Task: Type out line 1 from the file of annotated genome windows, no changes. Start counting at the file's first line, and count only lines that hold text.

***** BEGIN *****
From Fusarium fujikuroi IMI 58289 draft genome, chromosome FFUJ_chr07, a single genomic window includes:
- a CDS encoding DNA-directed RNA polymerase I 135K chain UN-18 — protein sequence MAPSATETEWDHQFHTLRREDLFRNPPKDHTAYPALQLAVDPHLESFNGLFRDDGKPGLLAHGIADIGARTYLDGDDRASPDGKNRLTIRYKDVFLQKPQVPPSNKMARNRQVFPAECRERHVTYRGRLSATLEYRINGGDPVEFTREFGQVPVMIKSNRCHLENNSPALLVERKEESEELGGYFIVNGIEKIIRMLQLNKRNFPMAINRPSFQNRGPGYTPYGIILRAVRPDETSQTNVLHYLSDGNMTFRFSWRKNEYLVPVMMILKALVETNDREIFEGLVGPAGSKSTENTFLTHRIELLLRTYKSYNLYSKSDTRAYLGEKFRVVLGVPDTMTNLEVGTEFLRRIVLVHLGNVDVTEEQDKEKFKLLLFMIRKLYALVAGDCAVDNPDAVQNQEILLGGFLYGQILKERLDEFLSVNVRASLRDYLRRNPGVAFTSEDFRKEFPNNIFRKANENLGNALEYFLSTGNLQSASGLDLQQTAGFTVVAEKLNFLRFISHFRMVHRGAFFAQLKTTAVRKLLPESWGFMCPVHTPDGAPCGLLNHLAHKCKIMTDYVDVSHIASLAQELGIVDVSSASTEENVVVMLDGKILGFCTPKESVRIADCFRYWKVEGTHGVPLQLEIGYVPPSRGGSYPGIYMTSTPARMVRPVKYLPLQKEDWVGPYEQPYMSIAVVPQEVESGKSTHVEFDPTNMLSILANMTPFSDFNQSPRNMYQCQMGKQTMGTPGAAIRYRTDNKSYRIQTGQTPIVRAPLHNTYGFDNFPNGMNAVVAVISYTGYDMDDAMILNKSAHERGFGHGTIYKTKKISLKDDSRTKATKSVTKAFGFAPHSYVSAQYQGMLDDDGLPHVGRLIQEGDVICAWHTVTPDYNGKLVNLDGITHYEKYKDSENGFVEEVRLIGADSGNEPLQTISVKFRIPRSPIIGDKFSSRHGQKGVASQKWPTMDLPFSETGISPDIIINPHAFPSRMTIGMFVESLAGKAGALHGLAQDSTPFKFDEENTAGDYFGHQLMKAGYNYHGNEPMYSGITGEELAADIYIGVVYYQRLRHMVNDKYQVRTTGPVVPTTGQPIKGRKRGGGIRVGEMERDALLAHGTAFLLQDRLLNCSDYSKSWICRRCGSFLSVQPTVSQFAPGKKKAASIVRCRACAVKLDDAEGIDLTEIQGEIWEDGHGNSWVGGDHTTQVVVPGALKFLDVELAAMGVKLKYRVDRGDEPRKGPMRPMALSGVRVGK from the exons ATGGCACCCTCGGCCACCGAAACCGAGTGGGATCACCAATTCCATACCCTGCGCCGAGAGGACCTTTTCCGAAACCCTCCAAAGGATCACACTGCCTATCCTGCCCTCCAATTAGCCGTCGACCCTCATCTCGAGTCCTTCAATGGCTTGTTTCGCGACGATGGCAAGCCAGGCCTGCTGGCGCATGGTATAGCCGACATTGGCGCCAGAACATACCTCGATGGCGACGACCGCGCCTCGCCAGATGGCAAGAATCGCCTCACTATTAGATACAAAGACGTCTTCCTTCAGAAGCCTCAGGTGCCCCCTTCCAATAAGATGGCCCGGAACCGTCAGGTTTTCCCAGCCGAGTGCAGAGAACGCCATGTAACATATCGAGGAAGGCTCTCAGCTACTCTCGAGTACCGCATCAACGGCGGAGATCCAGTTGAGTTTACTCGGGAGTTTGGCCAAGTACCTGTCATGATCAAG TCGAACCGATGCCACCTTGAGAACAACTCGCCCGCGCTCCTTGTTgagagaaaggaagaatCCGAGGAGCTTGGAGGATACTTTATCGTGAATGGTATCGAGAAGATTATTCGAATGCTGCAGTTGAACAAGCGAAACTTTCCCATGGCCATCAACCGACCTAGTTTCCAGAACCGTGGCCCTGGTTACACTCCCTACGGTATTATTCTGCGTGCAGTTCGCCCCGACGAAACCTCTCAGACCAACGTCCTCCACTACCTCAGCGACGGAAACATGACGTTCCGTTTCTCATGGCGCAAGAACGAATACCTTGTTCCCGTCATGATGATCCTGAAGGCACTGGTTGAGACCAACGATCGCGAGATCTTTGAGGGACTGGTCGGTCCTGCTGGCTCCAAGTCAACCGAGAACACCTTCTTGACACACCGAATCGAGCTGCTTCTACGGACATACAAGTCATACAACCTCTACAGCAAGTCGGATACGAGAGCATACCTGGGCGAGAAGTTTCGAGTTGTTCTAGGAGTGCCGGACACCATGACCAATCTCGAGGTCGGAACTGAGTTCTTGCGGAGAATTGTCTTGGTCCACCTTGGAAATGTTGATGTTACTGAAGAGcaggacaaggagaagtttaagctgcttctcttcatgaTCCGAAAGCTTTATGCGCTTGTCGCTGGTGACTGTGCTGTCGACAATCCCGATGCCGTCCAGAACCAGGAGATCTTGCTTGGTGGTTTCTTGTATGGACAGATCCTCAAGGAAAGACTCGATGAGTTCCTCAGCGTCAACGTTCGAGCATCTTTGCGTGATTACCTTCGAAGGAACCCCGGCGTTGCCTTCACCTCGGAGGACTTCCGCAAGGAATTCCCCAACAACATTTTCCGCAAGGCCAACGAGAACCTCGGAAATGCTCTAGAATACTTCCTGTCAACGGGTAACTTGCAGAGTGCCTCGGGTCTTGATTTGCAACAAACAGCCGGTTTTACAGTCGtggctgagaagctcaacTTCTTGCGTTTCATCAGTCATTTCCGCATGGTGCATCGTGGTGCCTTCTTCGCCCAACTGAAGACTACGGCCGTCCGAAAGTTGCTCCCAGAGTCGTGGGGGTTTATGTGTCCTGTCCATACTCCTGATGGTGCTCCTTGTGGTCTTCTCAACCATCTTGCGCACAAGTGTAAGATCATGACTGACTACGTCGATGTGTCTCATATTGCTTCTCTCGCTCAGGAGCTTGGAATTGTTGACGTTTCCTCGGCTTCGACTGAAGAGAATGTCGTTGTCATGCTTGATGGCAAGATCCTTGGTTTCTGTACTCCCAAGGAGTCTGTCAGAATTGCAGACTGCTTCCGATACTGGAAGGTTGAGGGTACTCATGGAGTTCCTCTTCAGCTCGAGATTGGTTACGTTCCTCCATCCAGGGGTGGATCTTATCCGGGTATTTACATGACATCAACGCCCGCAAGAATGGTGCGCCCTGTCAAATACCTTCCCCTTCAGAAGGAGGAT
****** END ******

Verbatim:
From Fusarium fujikuroi IMI 58289 draft genome, chromosome FFUJ_chr07, a single genomic window includes: